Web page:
One of my favorite digital newsletters is called On Politics, by Lisa Lerer of The New York Times. With a concise and accessible style, Lerer catches me up daily on national politics.
Beautifully phrased, On Politics promises to deliver “clarity from chaos.” Doesn’t that sound amazing?
While puttering around in the morning, I also listen to a few podcasts, peruse the newspaper, and check Facebook in hopes of getting a glimpse of someone’s new puppy. While no one I know took the puppy jump this week, I’m pleased to share that Passion for Pets, a rescue group in Brunswick, posted a new batch of dogs heading up from southern kill-shelters. It set off my cuteness alarm and was a most welcome feeling.
Puppies aside, I’m like most people who want to be informed to the best of the media’s ability. Also, like most people, I absorb what I can and then stop before my fight-or-flight survival instincts kick in.
So I may not read about my sister-moms getting gassed in the Other Portland, or teachers resigning because they can’t afford to buy their own face shields, or respond to valid points made by my own friends who lean across the aisle in their civic thinking because after a certain point I start to internalize things I can’t reconcile.
Children going back to school during a full-blown pandemic, COVID-19 test results taking longer than they reasonably should, angst over both my daughters’ student loans, the homelessness in my city – I’m unable to compartmentalize the fear, and a high-alert dread seeps into all areas of my life.
Being bombarded by bad news is not a new concept, but the number of outlets to be blindsided by is growing. Not sure what I mean? Think about social media and Twitter in particular. Even if you don’t have a Twitter account, you’re not spared from it. Snarky or mean-spirited comments become part of the mainstream news.
There have been brilliant columns addressing the issue, as well as scientifically driven hard news stories, all saying, in the name of mental health and wellbeing, enough is enough. Tune it out and turn it off.
Many people can do just that. My BFF has a child starting college this year and I’ve been living the, “should I stay or should I go now” experience with her since we attended a wine dinner in March (shout out to the Porthole in Portland and Terry O’Brien from Nappi Distributors). Dubbed the Last Supper, I remember asking BFF what COVID-19 might mean for college attendance.
We both fell silent. Even me.
I still lose sleep for the graduates of 2020. It’s yesterday’s news, but I mourn prom dresses never worn and rites of passage not celebrated. As of this printing, BFF’s son is staying home and will take his first-semester freshman classes online. This may change with the wind.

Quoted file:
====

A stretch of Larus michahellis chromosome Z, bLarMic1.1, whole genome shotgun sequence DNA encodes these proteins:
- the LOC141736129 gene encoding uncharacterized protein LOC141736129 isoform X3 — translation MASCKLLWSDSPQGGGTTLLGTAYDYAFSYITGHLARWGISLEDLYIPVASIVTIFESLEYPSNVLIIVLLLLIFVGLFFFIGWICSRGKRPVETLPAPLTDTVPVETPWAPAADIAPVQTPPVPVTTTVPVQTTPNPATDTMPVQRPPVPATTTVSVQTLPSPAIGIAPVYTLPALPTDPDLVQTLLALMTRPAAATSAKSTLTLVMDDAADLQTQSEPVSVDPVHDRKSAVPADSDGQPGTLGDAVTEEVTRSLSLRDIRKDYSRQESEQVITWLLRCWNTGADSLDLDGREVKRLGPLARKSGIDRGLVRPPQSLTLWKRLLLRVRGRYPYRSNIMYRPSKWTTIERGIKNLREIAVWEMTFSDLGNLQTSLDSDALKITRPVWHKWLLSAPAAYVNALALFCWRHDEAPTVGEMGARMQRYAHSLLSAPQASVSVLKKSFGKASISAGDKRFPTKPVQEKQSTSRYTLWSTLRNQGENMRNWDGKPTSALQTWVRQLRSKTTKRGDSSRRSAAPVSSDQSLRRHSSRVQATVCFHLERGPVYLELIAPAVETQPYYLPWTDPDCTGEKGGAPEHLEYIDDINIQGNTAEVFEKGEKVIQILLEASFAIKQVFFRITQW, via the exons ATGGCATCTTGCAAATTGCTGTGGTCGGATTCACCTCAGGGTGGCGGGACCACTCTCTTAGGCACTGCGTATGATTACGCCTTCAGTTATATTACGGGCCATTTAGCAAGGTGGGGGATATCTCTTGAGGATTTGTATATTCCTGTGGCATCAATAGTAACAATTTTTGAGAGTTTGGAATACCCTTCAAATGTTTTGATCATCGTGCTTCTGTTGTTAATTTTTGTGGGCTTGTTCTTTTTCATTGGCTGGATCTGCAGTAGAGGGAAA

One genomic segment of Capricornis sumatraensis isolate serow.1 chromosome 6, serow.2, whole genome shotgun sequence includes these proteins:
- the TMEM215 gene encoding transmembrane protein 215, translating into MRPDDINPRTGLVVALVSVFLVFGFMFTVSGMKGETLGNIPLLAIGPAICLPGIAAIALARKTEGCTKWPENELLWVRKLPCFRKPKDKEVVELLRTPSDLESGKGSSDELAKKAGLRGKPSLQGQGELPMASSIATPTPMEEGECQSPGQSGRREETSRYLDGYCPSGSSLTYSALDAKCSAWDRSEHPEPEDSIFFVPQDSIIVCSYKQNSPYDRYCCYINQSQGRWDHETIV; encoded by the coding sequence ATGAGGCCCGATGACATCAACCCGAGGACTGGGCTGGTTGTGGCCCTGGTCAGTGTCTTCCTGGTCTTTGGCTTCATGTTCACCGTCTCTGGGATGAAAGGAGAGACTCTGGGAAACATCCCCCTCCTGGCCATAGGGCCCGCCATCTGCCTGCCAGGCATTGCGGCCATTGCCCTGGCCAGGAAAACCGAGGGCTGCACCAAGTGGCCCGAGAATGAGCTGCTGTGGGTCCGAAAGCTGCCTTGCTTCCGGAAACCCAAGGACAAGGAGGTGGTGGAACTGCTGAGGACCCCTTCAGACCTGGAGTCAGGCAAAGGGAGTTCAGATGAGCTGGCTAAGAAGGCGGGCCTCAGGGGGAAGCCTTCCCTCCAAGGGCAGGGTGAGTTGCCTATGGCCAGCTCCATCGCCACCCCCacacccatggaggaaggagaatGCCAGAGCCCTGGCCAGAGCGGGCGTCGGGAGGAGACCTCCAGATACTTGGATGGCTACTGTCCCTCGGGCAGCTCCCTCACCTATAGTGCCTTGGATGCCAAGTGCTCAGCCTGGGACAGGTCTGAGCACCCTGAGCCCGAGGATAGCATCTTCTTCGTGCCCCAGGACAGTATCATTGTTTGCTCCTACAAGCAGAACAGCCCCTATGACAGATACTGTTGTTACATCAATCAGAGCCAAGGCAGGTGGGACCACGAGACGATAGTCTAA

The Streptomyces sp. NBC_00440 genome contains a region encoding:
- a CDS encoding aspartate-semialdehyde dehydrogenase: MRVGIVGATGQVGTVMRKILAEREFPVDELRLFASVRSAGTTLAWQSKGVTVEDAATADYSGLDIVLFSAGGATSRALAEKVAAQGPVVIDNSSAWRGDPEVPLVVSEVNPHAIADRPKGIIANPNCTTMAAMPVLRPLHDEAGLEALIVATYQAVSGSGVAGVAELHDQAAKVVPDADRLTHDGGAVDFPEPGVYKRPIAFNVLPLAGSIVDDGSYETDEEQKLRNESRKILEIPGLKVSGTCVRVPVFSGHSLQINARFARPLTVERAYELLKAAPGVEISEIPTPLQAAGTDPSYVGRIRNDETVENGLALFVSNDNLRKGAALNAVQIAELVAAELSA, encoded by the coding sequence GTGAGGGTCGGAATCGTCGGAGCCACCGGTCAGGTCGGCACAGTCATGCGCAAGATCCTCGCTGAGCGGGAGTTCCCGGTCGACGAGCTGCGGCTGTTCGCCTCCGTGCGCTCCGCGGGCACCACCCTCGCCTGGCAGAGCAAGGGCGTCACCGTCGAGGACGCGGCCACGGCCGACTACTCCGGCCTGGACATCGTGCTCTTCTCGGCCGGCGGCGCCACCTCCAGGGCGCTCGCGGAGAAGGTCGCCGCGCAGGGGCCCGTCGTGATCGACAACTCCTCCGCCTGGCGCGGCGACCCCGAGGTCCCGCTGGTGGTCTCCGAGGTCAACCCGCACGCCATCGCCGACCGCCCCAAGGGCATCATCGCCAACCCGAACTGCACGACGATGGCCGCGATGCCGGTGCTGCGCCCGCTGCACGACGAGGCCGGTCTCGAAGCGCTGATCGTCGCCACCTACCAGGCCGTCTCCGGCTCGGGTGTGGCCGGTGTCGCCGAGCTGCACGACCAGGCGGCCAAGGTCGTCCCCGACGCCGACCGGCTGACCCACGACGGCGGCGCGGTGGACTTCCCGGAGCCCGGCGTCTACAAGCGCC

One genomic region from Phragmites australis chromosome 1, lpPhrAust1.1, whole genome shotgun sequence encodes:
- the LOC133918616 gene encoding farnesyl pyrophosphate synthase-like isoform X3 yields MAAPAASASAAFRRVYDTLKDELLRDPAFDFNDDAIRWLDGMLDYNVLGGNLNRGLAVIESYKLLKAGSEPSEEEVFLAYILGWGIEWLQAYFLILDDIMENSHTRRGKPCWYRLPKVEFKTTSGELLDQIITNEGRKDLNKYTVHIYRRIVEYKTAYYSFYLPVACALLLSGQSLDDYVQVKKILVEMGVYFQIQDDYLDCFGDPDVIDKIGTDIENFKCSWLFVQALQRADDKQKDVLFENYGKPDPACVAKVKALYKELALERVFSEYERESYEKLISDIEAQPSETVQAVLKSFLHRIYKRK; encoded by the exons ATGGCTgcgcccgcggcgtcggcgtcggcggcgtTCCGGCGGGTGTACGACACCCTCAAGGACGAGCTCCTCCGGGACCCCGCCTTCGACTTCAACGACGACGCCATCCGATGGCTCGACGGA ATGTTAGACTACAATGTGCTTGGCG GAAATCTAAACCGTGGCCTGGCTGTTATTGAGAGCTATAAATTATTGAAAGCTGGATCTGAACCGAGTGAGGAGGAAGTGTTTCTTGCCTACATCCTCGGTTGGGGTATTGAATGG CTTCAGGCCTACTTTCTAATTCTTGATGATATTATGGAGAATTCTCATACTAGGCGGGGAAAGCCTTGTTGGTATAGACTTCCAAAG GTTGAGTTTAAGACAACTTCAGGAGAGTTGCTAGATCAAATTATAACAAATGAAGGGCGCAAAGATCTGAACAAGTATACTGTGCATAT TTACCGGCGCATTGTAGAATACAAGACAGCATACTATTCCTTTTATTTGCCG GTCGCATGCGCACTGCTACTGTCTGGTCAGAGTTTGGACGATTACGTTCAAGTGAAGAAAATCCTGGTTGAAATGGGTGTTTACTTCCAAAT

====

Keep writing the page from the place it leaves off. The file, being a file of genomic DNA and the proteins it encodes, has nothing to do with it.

My #neverthatkaren is a history buff and information junkie and has reduced her time and emotional investment in the news to a minimum. She constantly scolds me (sometimes not so gently) to do the same; I just can’t ignore an alert on my computer and then wonder why I’m in the bathroom in tears because of yet another rattling event.
It wouldn’t be so bad if it wasn’t the third one in a single day.
My mother, The Betty, used to call me Miss Need-to-Know. From my earliest days, I would sleuth around eavesdropping on adult conversations. There was a weird comfort in knowing something/anything was going on, and I quickly learned that my conclusion of a projected outcome might not be the reality. Things wouldn’t always pan out the way I wanted them to or thought they should, but it was better than not knowing something at all.
Or so I thought.
These days, I’m not so sure what I know matters as much as what I can do about it. Today, for example, there’s North Korea bragging about bombs; virus stats; the next stimulus proposal; a potential vaccine; the election; Melania Trump’s plans to renovate the Rose Garden, and more. In and of themselves, most of these things are newsworthy. But in the name of self-care, it’s just too much to process in a healthy manner and it’s time to do something about it.
To start, I’m turning off my alerts and looking for ways to volunteer in a unique and vibrant way. Perhaps I’ll contact the city and see if I can assist with the rose bushes in Deering Oaks Park.
That, and the folks living among them.
Natalie Ladd is a Portland restaurant veteran, freelance writer, and connoisseur of all things Bruce Springsteen. She loves Boston sports, chewy red wine and has never sampled a cheese she didn’t like. She can be reached at firstname.lastname@example.org.